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Nixon to Drop Taxpayer-Paid Protection by Secret Service

Associated Press

Former President Richard M. Nixon, 11 years after leaving office in the face of impeachment, will abandon his government-financed Secret Service protection next month, his spokesman said.

“He just doesn’t feel it was justified for him to have this service paid for by the taxpayers,” John Taylor said from Nixon’s New York office.

Nixon had said last March that he was dropping the Secret Service protection but took no immediate action.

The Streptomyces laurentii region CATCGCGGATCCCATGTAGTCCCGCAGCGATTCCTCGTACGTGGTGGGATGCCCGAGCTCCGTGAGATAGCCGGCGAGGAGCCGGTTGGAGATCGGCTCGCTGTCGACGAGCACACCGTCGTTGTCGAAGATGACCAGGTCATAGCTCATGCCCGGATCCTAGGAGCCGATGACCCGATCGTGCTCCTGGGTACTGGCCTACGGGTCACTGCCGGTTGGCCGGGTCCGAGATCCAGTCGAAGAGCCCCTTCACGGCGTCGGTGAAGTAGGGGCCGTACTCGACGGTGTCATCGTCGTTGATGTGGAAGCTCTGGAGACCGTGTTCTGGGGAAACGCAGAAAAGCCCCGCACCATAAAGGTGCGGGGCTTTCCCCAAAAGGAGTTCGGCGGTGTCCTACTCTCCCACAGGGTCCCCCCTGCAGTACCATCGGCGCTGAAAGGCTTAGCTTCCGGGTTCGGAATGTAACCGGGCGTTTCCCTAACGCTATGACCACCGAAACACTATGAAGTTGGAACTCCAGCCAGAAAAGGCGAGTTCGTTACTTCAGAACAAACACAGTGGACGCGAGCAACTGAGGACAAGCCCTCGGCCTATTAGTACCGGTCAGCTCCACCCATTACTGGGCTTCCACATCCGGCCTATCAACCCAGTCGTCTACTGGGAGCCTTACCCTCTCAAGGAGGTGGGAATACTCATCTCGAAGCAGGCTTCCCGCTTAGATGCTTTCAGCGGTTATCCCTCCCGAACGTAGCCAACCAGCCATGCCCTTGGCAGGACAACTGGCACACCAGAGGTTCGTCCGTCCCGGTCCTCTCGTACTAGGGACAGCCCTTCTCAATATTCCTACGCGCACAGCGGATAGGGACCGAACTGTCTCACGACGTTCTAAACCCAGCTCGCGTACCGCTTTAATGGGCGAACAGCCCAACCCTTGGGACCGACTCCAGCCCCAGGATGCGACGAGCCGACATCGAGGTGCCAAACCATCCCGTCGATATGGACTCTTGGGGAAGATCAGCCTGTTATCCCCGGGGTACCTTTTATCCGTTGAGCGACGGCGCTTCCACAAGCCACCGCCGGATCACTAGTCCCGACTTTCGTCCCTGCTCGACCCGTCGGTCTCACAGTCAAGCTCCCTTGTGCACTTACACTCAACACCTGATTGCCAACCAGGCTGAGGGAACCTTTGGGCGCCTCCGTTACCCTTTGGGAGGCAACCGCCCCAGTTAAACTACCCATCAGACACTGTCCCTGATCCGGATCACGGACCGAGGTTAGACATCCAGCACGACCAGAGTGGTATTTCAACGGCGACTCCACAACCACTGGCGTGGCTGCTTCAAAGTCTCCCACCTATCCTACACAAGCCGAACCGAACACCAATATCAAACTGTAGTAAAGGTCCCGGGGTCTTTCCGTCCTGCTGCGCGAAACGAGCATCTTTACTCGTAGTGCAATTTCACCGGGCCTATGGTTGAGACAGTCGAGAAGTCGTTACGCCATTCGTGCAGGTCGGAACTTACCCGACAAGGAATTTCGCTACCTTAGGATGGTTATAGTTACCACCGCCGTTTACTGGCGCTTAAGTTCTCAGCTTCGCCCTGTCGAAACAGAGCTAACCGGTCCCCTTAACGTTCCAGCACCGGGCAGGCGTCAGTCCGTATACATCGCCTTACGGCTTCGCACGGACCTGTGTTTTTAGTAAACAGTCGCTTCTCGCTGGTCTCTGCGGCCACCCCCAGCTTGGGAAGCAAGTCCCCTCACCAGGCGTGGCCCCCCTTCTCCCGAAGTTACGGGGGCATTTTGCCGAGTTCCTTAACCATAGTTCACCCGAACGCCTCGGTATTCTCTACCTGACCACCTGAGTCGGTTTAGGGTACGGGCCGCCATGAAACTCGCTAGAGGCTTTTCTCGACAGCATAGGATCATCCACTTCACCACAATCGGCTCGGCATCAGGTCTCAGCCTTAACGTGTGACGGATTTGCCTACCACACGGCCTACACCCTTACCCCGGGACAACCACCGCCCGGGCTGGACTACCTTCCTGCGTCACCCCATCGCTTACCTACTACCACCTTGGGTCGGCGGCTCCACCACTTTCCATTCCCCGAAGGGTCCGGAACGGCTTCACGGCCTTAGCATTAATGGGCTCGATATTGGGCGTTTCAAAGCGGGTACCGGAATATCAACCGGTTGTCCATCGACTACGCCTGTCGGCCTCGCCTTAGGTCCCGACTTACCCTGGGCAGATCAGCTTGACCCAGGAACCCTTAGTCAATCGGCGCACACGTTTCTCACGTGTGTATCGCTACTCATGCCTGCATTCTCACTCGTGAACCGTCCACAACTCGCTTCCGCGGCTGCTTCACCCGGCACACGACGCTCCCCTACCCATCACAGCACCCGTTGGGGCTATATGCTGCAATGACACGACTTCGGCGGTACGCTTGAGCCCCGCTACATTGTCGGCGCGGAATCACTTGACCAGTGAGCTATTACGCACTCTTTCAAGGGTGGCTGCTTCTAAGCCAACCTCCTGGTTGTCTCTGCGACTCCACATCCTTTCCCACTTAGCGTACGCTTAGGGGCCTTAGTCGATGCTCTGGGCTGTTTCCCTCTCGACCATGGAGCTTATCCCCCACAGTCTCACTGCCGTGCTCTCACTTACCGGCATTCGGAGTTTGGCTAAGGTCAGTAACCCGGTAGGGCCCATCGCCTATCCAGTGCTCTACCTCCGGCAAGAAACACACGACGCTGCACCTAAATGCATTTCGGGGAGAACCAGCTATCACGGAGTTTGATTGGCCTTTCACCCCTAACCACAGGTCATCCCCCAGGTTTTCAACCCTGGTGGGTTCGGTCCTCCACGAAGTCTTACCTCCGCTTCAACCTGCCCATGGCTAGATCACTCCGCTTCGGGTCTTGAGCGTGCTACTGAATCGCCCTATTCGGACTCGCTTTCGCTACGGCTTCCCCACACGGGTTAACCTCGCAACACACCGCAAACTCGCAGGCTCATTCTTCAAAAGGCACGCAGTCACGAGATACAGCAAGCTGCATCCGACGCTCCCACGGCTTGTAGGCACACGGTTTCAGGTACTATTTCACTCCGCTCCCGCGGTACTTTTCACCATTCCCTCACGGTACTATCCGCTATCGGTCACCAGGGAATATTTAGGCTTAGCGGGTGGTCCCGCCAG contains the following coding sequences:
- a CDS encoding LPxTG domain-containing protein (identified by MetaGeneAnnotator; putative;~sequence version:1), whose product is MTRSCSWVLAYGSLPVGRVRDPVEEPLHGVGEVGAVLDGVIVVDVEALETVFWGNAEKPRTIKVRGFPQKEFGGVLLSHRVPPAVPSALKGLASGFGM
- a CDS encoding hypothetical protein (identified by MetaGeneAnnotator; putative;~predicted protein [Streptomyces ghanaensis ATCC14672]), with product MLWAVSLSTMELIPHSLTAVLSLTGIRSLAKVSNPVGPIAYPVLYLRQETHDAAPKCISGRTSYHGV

Taylor said the move was delayed five months because Nixon didn’t want to disrupt the lives of the agents who have guarded him, who “have houses to sell” and new assignments to find.

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“He also was concerned with not interrupting their children’s school terms,” Taylor added.

The Secret Service protection will end when the former President embarks on a three-week trip to Asia, including China, in late August, Taylor said.

Nixon’s security henceforth will be provided by a private force headed by Michael Endicott, the special agent who has commanded Nixon’s Secret Service detachment since 1979.


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